Consumer spending in the UK dropped by 2 per cent in October, the fastest year-on-year decline in four years, according to credit card provider Visa.
The latest fall represents the fifth monthly decline in the last six months, and was driven by a 5 per cent monthly decline in spending on the high street.
The worst hit sector was clothing and footwear which saw sales fall by 9 per cent on an annual basis, the biggest year-on-year decline since Visa started publishing the data in 2009.
Falls were also seen in the recreation and culture sector, down by 2.9 per cent, that lartgest decline since March 2011.
Food and drink fared little better, with the 2 per cent drop experienced in that sector the largest since March 2014.
What is traditionally seen as the start of the Christmas spend has started very poorly, with the British Retail Consortium (BRC) also reporting a drop in the number of people going shopping last month. Footfall on the high street declined by 2 per cent year-on-year in October, the biggest fall since the Brexit vote at the EU referendum.
Retail parks, which are normally resilient to declines, also saw a drop in the number of visitors.
Marketing and insights director at Springboard, Diane Wehrle, commented: ‘Both high streets and shopping centres are clearly under pressure, with footfall during retail trading hours dropping by more than 3 per cent in each.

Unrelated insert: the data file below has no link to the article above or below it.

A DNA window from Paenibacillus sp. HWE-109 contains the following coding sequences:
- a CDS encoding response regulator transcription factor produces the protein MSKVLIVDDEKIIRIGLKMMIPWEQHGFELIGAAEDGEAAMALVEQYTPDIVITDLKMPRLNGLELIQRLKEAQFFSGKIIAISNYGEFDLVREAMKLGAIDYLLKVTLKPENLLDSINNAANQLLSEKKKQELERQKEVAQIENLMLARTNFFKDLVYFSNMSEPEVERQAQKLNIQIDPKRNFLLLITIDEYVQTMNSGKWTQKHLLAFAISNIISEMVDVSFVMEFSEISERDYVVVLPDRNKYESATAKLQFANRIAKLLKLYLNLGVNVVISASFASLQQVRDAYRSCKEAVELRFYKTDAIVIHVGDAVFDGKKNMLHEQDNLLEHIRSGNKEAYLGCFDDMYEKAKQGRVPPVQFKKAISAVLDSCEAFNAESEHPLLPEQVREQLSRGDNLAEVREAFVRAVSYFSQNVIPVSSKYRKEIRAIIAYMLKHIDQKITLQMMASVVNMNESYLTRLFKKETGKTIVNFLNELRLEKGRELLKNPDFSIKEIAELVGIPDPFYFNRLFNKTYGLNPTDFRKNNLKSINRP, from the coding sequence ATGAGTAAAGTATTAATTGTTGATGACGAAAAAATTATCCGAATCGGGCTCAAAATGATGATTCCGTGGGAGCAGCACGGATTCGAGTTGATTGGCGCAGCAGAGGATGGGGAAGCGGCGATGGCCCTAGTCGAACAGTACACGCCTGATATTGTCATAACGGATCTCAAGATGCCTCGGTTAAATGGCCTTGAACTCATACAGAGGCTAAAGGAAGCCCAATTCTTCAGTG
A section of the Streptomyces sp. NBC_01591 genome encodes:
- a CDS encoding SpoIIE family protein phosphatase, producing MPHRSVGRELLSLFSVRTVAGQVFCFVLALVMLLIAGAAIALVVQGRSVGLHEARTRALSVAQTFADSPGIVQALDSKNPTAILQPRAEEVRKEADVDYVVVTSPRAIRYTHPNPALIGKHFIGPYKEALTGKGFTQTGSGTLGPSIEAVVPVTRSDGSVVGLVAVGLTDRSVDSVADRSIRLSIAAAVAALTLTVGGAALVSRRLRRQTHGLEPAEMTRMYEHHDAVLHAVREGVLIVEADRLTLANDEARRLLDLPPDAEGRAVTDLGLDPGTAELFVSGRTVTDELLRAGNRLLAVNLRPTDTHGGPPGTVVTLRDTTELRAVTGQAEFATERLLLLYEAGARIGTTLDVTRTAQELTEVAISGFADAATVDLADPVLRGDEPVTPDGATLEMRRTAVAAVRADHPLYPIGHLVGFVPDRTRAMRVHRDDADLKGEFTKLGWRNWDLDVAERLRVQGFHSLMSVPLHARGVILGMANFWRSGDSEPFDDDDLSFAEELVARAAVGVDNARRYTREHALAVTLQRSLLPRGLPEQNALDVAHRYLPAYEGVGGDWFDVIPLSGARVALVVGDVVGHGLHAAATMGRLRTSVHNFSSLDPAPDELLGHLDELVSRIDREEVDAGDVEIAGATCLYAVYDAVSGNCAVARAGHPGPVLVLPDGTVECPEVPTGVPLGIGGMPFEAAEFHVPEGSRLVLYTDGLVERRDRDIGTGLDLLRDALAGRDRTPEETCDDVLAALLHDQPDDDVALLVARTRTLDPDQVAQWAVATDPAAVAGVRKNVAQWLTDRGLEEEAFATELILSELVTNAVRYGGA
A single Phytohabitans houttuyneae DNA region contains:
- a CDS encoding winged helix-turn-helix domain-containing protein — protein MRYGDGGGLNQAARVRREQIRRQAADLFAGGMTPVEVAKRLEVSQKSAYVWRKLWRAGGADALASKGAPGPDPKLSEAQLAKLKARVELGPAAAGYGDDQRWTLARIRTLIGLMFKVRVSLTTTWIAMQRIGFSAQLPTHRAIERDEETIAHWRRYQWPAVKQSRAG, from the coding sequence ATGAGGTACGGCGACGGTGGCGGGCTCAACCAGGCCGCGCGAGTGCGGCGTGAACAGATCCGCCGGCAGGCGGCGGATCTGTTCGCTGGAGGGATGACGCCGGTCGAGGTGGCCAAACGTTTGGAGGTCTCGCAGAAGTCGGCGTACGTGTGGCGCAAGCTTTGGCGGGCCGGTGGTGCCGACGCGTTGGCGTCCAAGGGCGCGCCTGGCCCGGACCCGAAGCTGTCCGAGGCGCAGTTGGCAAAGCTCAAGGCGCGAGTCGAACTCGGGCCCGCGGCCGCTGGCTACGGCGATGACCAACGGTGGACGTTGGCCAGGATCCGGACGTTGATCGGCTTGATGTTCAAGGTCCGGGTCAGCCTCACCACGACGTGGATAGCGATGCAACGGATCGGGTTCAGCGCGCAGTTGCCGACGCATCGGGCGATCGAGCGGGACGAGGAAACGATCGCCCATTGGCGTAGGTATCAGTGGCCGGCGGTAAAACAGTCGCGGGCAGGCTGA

‘And the fact that retail park footfall slipped into negative territory – even during daytime hours – whilst prior to November recording seven consecutive months of growth, is definitive evidence of consumers tightening their purse strings.’
Regarding the results of the Visa survey, Mark Antipof, Visa chief commercial officer, confirmed that the crucial Christmas trading period had not started well.
He said: ‘The unseasonably warm weather did not help, but the clothing sector has been struggling to increase sales since the beginning of this year. This is reflected more broadly in high street performance, with spending falling for the sixth month in a row.’
The rise in the base interest rate is not expected to help the consumer spending slump over the next few months, according to Visa.
Several UK retailers have reported underwhelming financial results in recent weeks, with Next reporting a 7.7 per cent drop in high street takings in the three months to 29 October.